Three Trillion Dollars

According to Axios yesterday in a short note, they reminded us that banks in the United States are holding three trillion dollars worth of Treasury bills in their vaults. Here’s the thing: if there’s a default, what will those Treasuries be worth? Let’s discuss that.

Thought experiment. It’s June 12th, and there’s no lifting of the debt ceiling. Addlepated Joe won’t invoke the 14th Amendment or claim a platinum coin to continue payments. I suspect he vowed after the Republican Senate lowered taxes for the rich under Trump never to negotiate with terrorists called R people again. That wasn’t very well worded, but you get the idea. So the game of chicken will go to the end. But who is Ren and who is the bully? Recall from Footloose, Ren, aka Kevin Bacon, Five Degrees of Separation man, got his Converse sneaker shoelace caught around the gas pedal and couldn’t jump off the tractor. He looked brave, but instead he was stuck. I think that’s, ironically, the other Kevin, aka McCarthy the hapless. If he blinks, he loses his speakership. If he stays the course, he’ll try to blame AJ, aka Addlepated Joe. So that makes AJ the bully who will end up in the canal across from his overturned tractor .

This is what you don’t want.

So back to my point. The United States, for the first time in its history with the exception of a few technical defaults, will declare itself closed for business and shutter the payment window. At first, there should be no discernable impact. Gee, must be ok. A week goes by. Now it’s June 19th, 2023. On the 14th of June, we will not have received my Social Security deposit. Others like me but more dependent on that money, will be subjected to a barrage of requests for profile from the likes of CNN, New York Times and The Washington Post. We’ll be shaking our fists, or moaning about not being able to pay our debts. Axios will profile the blame game from D.C. My Home Depot store will be practically empty. A few contractors will buy a little paint here and there, but customers will cancel the work because they aren’t sure if they will be receiving their Social Security, Veterans Retirement, and all the other payments that go out from the Treasury. That affects 52% of Americans. Not a small number.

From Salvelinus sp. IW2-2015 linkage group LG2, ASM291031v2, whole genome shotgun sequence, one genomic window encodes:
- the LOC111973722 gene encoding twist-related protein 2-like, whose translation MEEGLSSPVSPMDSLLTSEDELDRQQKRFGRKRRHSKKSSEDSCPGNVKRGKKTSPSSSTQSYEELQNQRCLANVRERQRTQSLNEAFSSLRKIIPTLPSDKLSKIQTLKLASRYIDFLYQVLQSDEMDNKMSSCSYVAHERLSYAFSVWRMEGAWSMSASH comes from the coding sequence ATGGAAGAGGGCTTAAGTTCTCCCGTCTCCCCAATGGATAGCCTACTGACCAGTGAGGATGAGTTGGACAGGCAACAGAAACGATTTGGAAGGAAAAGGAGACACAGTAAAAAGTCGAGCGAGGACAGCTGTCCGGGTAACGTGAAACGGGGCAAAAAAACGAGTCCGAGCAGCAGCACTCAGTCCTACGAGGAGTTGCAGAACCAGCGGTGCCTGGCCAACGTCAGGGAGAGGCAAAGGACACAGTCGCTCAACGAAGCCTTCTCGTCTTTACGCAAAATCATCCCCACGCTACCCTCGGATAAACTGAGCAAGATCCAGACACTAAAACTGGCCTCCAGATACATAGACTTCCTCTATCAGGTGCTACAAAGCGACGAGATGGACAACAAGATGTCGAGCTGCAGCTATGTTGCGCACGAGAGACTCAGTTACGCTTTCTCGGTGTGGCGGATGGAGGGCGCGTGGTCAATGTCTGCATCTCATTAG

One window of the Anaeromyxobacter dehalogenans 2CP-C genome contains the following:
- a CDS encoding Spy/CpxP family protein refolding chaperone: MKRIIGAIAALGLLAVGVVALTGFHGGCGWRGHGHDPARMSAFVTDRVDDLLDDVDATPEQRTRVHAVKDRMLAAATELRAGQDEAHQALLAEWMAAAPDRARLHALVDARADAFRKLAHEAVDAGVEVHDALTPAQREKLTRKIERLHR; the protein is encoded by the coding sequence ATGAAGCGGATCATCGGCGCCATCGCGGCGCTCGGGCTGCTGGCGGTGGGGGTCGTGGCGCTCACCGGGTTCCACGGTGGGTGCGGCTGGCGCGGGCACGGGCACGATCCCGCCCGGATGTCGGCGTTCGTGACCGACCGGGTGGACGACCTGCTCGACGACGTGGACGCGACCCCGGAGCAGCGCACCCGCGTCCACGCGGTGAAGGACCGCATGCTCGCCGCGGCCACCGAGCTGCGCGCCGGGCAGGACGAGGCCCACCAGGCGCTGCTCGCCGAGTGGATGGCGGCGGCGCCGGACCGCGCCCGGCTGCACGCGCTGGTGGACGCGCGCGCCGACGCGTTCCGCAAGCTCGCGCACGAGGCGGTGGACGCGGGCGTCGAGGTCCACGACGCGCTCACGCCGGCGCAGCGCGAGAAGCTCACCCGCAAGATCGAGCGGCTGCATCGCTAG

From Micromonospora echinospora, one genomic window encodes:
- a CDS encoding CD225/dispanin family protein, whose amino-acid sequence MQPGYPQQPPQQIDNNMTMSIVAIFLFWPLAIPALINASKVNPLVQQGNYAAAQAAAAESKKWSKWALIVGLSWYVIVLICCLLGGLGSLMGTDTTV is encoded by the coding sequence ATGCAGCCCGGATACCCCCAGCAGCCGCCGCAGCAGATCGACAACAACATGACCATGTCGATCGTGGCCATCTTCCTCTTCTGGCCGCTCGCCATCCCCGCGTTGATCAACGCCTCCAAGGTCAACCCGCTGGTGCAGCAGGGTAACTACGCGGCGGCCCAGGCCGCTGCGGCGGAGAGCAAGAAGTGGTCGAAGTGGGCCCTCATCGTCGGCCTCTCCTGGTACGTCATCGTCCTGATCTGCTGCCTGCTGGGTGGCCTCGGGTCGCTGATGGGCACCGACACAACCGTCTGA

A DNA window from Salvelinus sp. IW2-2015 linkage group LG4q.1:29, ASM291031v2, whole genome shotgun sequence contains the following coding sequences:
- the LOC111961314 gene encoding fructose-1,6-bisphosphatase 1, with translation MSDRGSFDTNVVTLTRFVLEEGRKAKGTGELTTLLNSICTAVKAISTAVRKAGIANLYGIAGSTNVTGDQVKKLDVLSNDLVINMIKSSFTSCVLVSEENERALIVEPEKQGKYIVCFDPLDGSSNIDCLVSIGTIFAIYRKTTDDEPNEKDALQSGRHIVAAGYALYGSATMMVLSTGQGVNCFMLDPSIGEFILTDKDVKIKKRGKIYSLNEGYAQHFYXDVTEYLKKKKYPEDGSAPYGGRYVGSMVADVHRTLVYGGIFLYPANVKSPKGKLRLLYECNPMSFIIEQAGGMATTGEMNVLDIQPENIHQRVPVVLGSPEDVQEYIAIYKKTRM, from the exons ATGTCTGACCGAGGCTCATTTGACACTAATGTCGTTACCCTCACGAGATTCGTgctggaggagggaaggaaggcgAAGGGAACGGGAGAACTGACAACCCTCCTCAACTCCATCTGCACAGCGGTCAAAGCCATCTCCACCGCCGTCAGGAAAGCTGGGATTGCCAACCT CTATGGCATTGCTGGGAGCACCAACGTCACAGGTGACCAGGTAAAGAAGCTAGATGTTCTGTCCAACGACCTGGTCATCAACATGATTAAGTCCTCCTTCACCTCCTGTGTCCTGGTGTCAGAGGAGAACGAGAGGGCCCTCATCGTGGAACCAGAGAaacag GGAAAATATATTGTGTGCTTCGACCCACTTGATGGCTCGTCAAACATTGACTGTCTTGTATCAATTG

What happens next? Those in the rest of the world who hold the bulk of Treasuries will sell them – at any price. 80% of that is held by two countries, China and Japan. China at $870 billion can afford to do that, and they wish us harm. Japan at a trillion dollars can’t afford to do that, their leadership isn’t strong and they will worry about their balance sheet more than our ability to protect them from China. So the price of Treasuries would drop to near zero. That makes interest paid on those remaining go up – way up. Inflationary? You betcha. But what about those $3 trillion in Treasuries in the vaults of those banks? Nothing has really changed about the bank’s holdings in real terms. But on paper, their ability to pay depositors their money has disappeared. Result? Massive run on banks that will make Silicon Valley and First Republic failures pale in comparison. Now we’re talking Citibank, Wells Fargo, Bank of America and Chase. Shades of 2008 all over again.

So will smart bankers start to slowly sell their Treasuries even before the default, having done a similar thought experiment to mine? If they do, same result over time. So even the anticipation of a default could be inflationary. This is a most dangerous game being played in D.C. It is very similar to my previous post about Weimar Germany wanting to get out of reparations, and violating the Versailles Treaty to do it. Bruning and Schacht. The impact from that poor decision was a significant continuation of pain in The Great Depression. It wouldn’t surprise me if we see a similar outcome here.

So what is one to do? Since half the country will be in the same boat, it is very difficult to say. When this is over, inflation will be soaring. That will make the value of my house go way up, and my credit card debt will be devalued. But here’s the thing: what happens to my reset mortgage in September when interest rates are 20%? I’d have to sell my house. But who will buy it at those levels? Nobody. That will apply to everyone else in my situation. Oh, but wait. Think about all those people who refinanced when interest rates were near zero during Covid? The banks won’t be getting enough income to offset interest rate increases. Another hit to their holdings. Ouch. In my case, Wells Fargo will have to settle for something less in a monthly payment. Real estate market frozen all over the country.